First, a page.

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Volume 35
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Democratic presidential nominees favor an end to military ban on Gays
Democratic presidential nominees favor an end to military ban on Gays
by Lisa Keen - SGN Contributing Writer

When it came to Gay issues, the surprise sluggers in Sunday night's Democratic presidential debate were not among the top three polling Democrats. They were U.S. Senator Joseph Biden and New Mexico Governor Bill Richardson.

Biden called the military's "don't ask/don't tell" policy of excluding Gays "ridiculous" and said General Peter Pace, chairman of the Joint Chiefs of Staff, is "flat wrong" for his recent comments in support of the policy. Richardson said he would not only get rid of the military's exclusionary policy, he would "initiate laws that practice non-discrimination on the basis of sexual orientation" and allow civil unions and domestic partnerships.

U.S. Senator Barack Obama was not asked a question or given a chance to speak on Gay-related issues, and though U.S. Senator John Edwards appeared to take a step closer to supporting Gay marriage, a campaign spokesperson said afterwards that his opposition has not changed.

Gay issues came near the end of the first hour of the two-hour debate, staged by CNN in a college auditorium in Manchester, New Hampshire. A panelist chosen by CNN posed this question to U.S. Senator Hillary Clinton: "You've said that it's time to allow Gays and Lesbians to serve openly in the U.S. military and end the "don't ask/don't tell policy" that was implemented when your husband was president. "Was President Clinton's policy of don't ask/don't tell a mistake?"

"It was a transition policy," said Clinton, who seemed to ramble cautiously to get around the obvious intent of the question --to see whether she would publicly criticize her husband. During that ramble, however, she noted that the policy has been implemented in a discriminatory fashion (discharging many Gays only after they finished serving in the first Gulf War) and to the detriment of the military mission (discharging Gay service members with Arabic language skills needed for the current Gulf War). She said that Gays have served with "distinction and honor" since the beginning of the U.S. military, and that they should be allowed to serve now.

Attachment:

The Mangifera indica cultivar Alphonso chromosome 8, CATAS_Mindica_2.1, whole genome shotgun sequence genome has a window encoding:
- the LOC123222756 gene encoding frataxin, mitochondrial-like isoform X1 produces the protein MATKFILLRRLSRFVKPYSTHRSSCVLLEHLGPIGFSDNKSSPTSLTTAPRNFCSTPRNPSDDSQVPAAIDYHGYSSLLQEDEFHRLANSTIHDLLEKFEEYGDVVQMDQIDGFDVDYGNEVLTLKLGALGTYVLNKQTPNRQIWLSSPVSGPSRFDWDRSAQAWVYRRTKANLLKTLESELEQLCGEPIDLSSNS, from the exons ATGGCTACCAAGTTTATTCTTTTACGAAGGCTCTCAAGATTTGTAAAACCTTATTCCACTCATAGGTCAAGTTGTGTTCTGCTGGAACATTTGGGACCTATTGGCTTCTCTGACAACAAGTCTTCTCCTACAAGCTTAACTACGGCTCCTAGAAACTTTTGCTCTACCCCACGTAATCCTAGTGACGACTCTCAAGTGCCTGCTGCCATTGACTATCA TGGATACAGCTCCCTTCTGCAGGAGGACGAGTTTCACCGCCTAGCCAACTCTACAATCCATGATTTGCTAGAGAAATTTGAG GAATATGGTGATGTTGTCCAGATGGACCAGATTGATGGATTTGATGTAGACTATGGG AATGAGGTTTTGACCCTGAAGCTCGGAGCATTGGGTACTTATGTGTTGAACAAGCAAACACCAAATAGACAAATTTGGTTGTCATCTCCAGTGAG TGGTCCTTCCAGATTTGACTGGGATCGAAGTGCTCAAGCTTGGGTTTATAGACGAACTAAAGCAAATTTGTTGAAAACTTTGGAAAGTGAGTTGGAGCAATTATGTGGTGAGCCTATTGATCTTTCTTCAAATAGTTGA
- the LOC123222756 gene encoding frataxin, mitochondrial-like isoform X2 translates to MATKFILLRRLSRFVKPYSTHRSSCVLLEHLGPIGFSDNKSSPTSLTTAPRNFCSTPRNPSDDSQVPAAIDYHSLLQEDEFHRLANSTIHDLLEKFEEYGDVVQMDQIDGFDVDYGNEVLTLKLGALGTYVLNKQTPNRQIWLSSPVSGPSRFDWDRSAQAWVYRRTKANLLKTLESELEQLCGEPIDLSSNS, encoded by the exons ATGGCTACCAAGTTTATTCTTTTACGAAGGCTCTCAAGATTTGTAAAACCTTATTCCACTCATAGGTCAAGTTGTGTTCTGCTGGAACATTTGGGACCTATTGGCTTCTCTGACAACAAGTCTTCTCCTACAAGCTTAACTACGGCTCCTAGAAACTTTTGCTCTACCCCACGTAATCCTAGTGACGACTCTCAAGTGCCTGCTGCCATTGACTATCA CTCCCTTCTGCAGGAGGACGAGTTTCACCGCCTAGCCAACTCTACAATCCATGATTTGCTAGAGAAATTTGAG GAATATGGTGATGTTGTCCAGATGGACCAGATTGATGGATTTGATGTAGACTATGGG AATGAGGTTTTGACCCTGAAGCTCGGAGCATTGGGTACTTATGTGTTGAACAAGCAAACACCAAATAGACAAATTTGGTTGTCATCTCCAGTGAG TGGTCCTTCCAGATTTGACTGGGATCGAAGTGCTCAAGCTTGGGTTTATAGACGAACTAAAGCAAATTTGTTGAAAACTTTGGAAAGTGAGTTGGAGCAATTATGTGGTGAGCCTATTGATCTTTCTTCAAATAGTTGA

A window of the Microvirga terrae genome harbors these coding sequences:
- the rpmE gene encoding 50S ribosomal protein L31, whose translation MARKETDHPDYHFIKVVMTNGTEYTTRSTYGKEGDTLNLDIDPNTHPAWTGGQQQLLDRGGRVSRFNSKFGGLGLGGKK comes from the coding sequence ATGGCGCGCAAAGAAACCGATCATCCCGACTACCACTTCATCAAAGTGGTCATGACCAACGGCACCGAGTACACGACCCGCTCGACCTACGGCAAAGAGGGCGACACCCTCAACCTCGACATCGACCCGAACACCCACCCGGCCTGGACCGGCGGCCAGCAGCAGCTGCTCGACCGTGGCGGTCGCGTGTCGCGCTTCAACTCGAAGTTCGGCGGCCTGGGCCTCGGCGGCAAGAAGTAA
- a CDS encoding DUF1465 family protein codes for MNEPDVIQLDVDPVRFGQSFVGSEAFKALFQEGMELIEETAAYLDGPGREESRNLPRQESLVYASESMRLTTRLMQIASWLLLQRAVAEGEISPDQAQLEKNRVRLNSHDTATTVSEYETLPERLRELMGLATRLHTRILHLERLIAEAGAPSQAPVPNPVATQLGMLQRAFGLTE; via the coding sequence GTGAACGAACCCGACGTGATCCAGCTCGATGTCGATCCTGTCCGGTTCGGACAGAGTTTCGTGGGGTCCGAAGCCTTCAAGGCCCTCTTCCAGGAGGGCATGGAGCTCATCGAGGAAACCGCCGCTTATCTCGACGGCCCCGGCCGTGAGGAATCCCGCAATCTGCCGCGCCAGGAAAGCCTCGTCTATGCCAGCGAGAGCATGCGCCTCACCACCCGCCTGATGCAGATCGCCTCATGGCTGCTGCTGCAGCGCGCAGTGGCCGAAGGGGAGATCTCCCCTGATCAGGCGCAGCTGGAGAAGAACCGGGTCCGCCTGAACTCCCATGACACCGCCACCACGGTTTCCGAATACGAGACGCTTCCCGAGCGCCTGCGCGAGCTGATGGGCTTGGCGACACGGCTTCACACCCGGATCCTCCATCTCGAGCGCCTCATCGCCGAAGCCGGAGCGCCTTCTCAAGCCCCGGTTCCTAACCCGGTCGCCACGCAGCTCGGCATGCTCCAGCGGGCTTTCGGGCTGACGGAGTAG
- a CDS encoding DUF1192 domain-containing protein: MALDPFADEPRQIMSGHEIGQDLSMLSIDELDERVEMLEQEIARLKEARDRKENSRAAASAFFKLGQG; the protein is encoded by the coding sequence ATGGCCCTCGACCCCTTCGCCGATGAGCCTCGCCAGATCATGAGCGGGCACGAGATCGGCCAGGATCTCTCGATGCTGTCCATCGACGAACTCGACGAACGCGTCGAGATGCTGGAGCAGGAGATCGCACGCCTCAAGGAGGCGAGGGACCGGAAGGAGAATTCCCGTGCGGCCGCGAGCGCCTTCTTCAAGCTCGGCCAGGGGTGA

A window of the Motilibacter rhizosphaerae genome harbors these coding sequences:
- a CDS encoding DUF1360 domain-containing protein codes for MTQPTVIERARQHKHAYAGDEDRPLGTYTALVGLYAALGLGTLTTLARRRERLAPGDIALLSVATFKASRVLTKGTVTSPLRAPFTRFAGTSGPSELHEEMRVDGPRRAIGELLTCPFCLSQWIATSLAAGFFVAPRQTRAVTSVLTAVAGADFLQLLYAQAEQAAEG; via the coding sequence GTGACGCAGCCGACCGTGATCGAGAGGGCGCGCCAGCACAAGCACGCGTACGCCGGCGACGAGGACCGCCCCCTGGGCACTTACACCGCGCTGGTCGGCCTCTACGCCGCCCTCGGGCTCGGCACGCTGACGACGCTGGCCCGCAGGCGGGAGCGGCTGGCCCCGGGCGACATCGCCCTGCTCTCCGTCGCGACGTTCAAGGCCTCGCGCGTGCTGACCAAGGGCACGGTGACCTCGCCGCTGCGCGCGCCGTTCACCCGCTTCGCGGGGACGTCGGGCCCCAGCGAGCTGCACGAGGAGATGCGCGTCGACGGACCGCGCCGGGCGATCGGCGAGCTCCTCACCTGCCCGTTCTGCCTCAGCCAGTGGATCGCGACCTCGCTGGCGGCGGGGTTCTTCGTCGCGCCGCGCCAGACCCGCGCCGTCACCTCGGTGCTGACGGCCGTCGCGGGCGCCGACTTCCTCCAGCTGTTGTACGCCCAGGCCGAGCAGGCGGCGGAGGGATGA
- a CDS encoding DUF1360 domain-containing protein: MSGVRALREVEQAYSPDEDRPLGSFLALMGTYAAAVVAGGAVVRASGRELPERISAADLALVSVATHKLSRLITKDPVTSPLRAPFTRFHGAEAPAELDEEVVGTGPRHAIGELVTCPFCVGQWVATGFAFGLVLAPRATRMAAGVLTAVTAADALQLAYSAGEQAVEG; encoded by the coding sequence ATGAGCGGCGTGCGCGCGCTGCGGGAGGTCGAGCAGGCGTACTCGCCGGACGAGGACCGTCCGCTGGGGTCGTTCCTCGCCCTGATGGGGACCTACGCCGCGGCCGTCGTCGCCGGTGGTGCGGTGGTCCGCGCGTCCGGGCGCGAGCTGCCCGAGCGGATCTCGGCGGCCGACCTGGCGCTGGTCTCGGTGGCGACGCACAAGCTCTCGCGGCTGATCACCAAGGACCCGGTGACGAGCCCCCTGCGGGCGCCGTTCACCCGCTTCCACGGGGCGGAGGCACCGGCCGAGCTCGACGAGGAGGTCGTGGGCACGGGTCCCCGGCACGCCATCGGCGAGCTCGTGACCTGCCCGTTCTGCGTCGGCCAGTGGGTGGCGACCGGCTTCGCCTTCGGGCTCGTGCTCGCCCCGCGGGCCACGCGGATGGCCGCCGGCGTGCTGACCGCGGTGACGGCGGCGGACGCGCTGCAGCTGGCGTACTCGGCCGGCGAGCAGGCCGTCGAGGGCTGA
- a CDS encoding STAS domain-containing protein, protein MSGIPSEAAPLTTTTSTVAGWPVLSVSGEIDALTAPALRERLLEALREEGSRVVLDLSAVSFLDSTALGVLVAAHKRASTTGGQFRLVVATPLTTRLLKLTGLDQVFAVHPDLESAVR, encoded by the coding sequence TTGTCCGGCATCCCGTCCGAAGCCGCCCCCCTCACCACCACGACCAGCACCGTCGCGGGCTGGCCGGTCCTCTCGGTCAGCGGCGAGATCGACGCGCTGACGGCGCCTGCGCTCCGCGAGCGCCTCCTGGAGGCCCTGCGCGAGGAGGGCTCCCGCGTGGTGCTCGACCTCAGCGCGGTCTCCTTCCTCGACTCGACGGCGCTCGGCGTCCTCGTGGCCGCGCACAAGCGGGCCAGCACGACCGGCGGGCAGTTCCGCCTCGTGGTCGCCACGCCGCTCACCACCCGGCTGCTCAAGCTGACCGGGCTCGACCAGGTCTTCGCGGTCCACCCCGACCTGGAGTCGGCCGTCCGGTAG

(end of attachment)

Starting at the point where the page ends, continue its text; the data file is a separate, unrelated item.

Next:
"If there were conduct problems," said Clinton, "then the conduct problems would be looked at" under the same military law that is applied to conduct problems with heterosexual service members. Moderator Wolf Blitzer pressed her again to say whether she believes her "husband's decision to allow the "don't ask/don't tell" policy to go forward & a mistake?"

"No, it was an important first step, Wolf," said Clinton, with a laugh that was apparently directed at Blitzer's side comment that President Clinton "could have changed" the policy if he wanted to. (In fact, President Clinton initially sought to change the military's policy to enable Gays to serve, but an overwhelming majority in Congress opposed that plan. "Don't ask/don't tell" was seen as a compromise.) "Talking about this as if there's a reality out there that a president or a Congress can change with the snap of a finger does a grave disservice to the American people. We have a political process; there are checks and balances&.Congress was adamantly opposed at the time to letting Gays and Lesbians serve openly."

Gay Democratic activist David Mixner, who was largely responsible for President Clinton's initial focus on ending the military's discriminatory policy, seemed bewildered by Senator Clinton's response.

"That has to be one of the longest and most damaging 'transition policies' in quite some time," said Mixner, in an email from London, when told of the senator's response. "It never was explained as such a [transition] policy&."

Keith Boykin, a Gay Democratic activist who has worked on many presidential campaigns and served in the Clinton White House, said that while the "don't ask/don't tell" policy was never expressly described as a transition step, "I don't think anybody thought it would stay in place forever, including Bill Clinton and Colin Powell. We all expected it would change because society would become more tolerant."

Boykin and Democratic activist Andrew Tobias both also noted that this is not the first year that the entire Democratic field has supported repealing the military policy.

"During the course of the campaign 15 years ago, every candidate said he would lift the ban," said Boykin.